AT: I actually got that anecdote from an interview you did with radio producer, Ayan Shirwa, on her 3CR show Diaspora Blues, and she’s another person I’d love to shout out, because her two interviews with you so far have been so thoughtful and engaging. I kind of feel like Ayan both already covered everything I had initially wanted to ask you, but, in doing so, laid really rich jumping off points for this interview now. It was lovely to read a written conversation between yourself and Ayan in contrast to her audio work, and to see that published by dichōtomi. That interview was accompanied by some truly glorious portraits of you by the brilliant lens of Ivy Mutuku which just added so much warmth, depth, and tenderness because of how Ivy captures people. These are just some of the examples of Black women’s work that I’m so grateful for and feel really excited about, and it’s very encouraging to see wherever and however Black African people here are nurturing and uplifting one another’s gifts and providing spaces to grow creatively.
TT: Ayan was an absolute joy to work with! As was Ivy and as always Bigoa. What I love most is that they’re creating spaces! Rather than squeezing for a seat at the proverbial table, they made reservations elsewhere and are carrying us all along for the feast!
AT: Yes to that – reservations elsewhere – folks deserve. On that note, we’ve also collaborated distantly once before, when I was working with Ruth Nyaruot Ruach on putting together the second edition of Next in Colour’s zine, The Colouring Book. That issue was on the theme of ‘support’, and I actually chose your poetry submission, ‘Space’ as the opening piece.
The first line was:
Is there space for this?
I felt that this piece was so fitting to open the zine, because the back-story to a lot of the initiatives Black folks continue (what is seen is ‘starting’ something is never really the start, is it?) to build here arises from the need and desire for truly supportive and myriad, rather than homogenising, spaces for many of us. That’s to put it mildly. I’m conscious of the experiences I have projected onto ‘Space’ in my reading of it, so would love to hear about some of the layers of thought and experience that went into that poem as you conceived it.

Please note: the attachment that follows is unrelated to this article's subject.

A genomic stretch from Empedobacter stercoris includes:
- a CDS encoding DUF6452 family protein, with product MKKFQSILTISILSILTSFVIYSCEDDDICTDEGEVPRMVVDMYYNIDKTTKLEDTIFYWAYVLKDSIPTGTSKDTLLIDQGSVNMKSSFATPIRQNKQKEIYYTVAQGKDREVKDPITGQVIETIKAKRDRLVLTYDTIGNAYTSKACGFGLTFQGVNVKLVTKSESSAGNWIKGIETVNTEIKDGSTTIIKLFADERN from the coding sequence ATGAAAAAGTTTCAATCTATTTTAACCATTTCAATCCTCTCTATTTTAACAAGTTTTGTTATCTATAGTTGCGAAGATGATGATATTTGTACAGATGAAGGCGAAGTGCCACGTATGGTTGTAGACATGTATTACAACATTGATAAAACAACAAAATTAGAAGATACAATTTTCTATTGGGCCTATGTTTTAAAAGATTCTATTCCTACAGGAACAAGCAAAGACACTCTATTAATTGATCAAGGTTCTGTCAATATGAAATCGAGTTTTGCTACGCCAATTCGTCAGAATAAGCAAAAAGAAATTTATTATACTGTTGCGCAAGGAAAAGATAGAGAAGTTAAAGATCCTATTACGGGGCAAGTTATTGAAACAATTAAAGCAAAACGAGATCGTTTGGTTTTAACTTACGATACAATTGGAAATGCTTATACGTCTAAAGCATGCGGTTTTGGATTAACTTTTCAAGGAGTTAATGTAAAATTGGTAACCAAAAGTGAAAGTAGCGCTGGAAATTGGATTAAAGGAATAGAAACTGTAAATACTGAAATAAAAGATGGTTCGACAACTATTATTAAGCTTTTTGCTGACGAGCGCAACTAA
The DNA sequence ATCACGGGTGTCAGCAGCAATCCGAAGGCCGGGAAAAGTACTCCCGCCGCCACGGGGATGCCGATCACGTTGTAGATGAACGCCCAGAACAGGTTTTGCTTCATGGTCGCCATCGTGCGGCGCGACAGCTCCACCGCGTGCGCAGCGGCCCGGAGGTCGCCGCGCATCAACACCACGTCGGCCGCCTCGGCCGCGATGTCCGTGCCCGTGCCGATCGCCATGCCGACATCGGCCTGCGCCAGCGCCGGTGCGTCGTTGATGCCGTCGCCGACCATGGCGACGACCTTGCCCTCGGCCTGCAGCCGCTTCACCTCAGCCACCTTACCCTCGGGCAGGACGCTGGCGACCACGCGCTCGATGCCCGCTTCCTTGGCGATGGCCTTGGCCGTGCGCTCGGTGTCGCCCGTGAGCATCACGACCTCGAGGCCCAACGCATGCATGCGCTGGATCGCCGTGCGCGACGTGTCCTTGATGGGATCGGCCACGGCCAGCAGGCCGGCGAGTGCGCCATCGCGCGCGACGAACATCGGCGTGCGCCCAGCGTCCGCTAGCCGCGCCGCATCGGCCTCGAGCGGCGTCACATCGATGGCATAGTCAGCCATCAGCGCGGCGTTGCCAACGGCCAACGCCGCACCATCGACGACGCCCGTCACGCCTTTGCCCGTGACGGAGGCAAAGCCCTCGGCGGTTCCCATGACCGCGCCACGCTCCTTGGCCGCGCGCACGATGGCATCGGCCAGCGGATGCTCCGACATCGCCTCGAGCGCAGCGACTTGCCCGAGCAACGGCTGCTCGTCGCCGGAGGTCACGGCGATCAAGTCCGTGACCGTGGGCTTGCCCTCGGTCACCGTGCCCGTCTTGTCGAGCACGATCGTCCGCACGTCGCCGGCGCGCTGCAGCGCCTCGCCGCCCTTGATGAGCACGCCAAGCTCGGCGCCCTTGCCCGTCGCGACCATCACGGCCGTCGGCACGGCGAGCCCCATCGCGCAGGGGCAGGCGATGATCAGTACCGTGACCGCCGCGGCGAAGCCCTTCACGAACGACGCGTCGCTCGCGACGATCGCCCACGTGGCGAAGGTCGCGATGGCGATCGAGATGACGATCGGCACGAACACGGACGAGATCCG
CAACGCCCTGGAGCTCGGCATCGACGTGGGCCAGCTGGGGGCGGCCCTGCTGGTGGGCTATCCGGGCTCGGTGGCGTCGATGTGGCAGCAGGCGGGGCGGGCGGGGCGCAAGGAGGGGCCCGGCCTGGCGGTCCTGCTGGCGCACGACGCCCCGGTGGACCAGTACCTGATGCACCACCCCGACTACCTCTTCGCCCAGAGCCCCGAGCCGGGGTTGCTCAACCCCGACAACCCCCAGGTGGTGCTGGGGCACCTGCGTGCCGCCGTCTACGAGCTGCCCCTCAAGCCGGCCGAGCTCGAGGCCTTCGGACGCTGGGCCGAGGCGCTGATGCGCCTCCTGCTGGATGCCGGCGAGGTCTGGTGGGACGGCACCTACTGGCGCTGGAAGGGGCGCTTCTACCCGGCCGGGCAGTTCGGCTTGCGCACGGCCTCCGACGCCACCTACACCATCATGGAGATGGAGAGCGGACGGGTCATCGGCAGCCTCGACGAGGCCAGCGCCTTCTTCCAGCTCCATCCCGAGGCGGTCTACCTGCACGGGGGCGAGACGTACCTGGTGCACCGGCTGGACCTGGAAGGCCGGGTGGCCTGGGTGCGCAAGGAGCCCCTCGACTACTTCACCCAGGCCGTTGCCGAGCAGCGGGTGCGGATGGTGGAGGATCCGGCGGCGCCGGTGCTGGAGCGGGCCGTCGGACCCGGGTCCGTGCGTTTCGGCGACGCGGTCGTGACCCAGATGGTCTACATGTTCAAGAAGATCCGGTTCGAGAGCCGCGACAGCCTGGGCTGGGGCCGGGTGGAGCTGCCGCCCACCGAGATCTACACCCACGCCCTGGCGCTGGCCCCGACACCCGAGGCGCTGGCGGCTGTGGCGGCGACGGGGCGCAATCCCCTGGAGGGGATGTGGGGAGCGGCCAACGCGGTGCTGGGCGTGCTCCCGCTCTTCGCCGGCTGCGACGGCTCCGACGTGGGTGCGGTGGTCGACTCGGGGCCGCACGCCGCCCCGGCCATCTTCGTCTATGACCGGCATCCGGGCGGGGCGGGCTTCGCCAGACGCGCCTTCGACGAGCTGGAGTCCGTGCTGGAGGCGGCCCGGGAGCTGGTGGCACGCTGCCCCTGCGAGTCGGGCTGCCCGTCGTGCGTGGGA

TT: It’s interesting how you mention ‘projecting experiences’. That idea has been floating in my mind a lot lately, particularly where poetry is concerned, the alchemy of it. I take my own thoughts, experiences, emotions, observations and transmute them into something on the page or on the stage. The reader or audience then perceives that result and does another transmutation based on their own experiences, feelings, and views. No piece remains static, it’s always undergoing all these changes of state, which I think is a really beautiful process. Granted, I’ve had to work on letting go of how others transform a piece, acknowledging the change has done wonders for my creative process.
Back to the piece though, it’s largely inspired by this whole concept: I wrote it at a time of questioning whether audiences (who were mostly white) actually resonated with my pieces or just praised them out of a need to validate the ‘foreign’. 2019 was my most successful performing year – but through it all I grappled with the question of ‘is this appreciation genuine? Or am I just being tokenised?’
‘Space’ became a resignation of me separating myself from my poetry. As if to say: I create this work, give it to you and you have permission to do what you will with that because the initial transmutation will always belong to me and me alone.
AT: That’s beautiful and, I think, necessary to find that sense of boundary as an artist sharing in public and with strangers. I’m also struck, in your work and in past interviews, how generous you are in sharing the fruits of your internal alchemy. What motivated you to share your poetry publicly for the first time?
TT: I’d have to say the idea of emotional and experiential validity. As someone who’s in recovery from addiction so much of my world was saved by folks sharing their journeys and stories. It’s so important to me to pass on that legacy of allowing us all to feel less ashamed and less alone. It often sounds cheesy in my head because our contemporary landscape has unprecedented digital reach but, if one person can read or hear a piece and feel a little less isolated then to me, the work is done.